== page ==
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Former Alaska Sen. Ted Stevens dies in plane crash


August 10, 2010

(SitNews) - Ted Stevens, the colourful American senator from Alaska, has been killed in a plane crash that occurred 17-miles north of Dillingham, Alaska Monday night.

jpg Ted Stevens

Former Alaska Sen. Ted Stevens dies in plane crash

Stevens, who survived a similar crash in Alaska in 1978 that killed his first wife Ann, was on a junket to a fishing lodge courtesy of the telecoms company GCI when the aircraft came down in bad weather in a remote part of the state.

Five of the nine people on board the plane are believed to have died.

A family spokesman said Stevens was among those killed. Some of the other survivors were reported to have struggled with serious injuries through the night until help arrived.

Also on board was Sean O'Keefe, the former head of Nasa and the North American chief executive of the European defence contractor Eads. He and his son survived the crash, a source said. O'Keefe, 54, who led Nasa for four years until 2005 which included heading the agency when the Columbia space shuttle blew up in 2003. After Nasa he became chancellor of Louisiana State University, joining Eads last year.

The plane went down at about 8 pm Alaska time on Monday near Lake Aleknagik, about 320 miles south-west of Anchorage. The Air Force 11th Rescue Coordination Center, manned by Alaska National Guardsmen, was contacted by Dillingham Flight Service after a Good Samaritan spotted the downed aircraft around 7 p.m. Monday. A Good Samaritan team was able to hike into the crash site and provide medical assistance last night.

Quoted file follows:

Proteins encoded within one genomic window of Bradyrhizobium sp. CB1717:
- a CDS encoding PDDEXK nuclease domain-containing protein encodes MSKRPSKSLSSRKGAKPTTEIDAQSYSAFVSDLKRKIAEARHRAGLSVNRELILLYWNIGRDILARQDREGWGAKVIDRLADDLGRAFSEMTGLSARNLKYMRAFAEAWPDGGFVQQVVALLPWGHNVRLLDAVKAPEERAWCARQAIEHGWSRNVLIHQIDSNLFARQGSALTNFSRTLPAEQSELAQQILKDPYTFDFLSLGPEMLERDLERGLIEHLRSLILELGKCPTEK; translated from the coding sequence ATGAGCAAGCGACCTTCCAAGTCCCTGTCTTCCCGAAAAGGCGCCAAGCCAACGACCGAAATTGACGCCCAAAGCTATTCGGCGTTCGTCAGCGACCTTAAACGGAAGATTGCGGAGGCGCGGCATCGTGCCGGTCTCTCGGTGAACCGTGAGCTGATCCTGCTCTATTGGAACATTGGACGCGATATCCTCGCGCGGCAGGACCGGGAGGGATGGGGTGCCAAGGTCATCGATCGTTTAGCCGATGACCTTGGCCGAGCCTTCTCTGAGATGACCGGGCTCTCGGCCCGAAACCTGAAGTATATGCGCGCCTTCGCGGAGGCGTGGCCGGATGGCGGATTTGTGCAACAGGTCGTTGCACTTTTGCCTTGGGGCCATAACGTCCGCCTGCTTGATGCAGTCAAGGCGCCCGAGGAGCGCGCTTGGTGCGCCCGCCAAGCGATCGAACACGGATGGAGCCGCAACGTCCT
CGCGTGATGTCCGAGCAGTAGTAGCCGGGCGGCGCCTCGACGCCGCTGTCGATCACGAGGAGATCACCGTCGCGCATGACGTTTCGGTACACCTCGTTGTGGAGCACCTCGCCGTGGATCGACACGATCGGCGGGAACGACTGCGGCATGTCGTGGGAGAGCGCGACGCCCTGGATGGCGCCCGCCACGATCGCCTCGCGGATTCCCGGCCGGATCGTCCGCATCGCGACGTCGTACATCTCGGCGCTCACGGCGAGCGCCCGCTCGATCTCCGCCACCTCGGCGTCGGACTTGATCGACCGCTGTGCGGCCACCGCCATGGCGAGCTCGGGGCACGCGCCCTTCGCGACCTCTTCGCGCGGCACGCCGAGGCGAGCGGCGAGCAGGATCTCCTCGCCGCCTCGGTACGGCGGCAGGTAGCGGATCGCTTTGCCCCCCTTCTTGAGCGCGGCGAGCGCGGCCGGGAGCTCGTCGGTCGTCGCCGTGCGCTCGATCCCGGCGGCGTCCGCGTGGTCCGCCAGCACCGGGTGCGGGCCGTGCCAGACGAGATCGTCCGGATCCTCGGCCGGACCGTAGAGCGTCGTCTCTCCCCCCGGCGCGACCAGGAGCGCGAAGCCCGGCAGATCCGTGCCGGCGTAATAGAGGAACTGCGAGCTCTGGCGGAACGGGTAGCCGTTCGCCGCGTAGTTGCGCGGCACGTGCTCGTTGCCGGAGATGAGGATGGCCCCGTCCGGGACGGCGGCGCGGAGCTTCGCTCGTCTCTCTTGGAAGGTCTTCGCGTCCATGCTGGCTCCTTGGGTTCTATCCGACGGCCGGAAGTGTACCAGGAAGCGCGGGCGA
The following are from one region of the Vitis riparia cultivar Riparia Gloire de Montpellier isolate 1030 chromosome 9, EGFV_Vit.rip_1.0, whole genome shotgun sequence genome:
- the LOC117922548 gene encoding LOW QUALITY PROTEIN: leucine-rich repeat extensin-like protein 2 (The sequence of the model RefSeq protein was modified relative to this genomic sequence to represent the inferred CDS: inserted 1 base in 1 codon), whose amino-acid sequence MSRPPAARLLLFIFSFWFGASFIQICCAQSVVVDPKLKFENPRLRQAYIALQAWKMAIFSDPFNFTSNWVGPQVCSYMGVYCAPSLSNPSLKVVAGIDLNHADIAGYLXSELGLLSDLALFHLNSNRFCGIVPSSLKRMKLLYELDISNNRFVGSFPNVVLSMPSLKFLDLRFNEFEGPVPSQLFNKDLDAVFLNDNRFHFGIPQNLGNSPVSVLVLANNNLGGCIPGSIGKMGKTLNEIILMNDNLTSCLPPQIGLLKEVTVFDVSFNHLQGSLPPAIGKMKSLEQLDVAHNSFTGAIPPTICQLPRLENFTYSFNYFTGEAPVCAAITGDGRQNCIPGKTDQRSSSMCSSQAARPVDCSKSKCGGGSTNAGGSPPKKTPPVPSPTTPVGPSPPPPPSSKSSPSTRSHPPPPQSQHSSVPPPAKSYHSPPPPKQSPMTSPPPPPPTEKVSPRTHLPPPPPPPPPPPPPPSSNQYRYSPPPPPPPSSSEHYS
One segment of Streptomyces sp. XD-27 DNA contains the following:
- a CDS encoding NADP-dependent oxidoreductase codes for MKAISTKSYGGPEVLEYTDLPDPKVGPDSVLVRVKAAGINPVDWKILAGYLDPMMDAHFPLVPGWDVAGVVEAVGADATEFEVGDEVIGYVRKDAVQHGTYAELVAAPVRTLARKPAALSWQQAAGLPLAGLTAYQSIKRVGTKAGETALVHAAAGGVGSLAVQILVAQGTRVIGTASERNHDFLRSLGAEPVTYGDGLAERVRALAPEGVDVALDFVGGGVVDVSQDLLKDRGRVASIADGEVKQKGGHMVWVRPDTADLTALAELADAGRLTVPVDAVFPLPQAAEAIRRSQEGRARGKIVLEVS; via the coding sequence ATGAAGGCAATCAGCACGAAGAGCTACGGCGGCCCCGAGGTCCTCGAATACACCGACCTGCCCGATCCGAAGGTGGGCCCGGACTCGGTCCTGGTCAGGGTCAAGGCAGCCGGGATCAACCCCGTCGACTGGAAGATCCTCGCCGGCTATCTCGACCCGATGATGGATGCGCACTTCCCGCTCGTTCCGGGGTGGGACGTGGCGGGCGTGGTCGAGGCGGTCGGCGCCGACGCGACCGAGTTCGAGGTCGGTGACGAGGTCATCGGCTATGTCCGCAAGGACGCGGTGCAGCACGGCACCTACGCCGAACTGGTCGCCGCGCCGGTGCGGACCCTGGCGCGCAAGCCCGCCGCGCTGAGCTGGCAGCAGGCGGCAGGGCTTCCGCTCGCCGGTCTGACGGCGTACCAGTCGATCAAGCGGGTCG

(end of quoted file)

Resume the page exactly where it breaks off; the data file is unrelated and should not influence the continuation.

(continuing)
Stevens, 86, who served in the Senate for 41 years, longer than any other Republican, was renowned in Alaska for his ability to direct hundreds of millions of dollars in federal government funds to the sparsely populated, oil-rich state.

He was affectionately known as Uncle Ted, and in 2000 was named "Alaskan of the century" by the state legislature. The state's main airport, in Anchorage, was also named after him.

Alaskan voters began to see Stevens in a different light after he was charged with accepting hundreds of thousands of dollars in gifts from oil companies and contractors, as well as remodelling work on his home, which doubled in size. He was convicted on seven charges of corruption in 2008. Howevber, the convictions were overturned a few months later after the US attorney general, Eric Holder, said there had been serious misconduct by prosecutors, including the withholding of important evidence. Eight days after his conviction, however, Stevens lost his bid for re-election to the Senate.

Alaska Governor Sean Parnell expressed deep sympathy for the victims of Monday's plane crash in Southwest Alaska.

"All who were aboard the flight and their families, friends and colleagues are in our thoughts and prayers," Governor Parnell said. "As Alaskans, we grieve for those who were lost and extend our comfort and condolences to their loved ones," said Parnell.

Governor Parnell said, "Senator Stevens' life was dedicated to Alaska and her people, and he will be remembered for his untiring efforts to build the 49th state over his many decades of public service," Governor Parnell said. "Known as the 'Lion of the Senate,' he was also a distinguished patriot dedicating his life to America and constitutional principles. Senator Stevens was a father, a grandfather, a husband, and a personal friend to countless Alaskans. We will miss him greatly."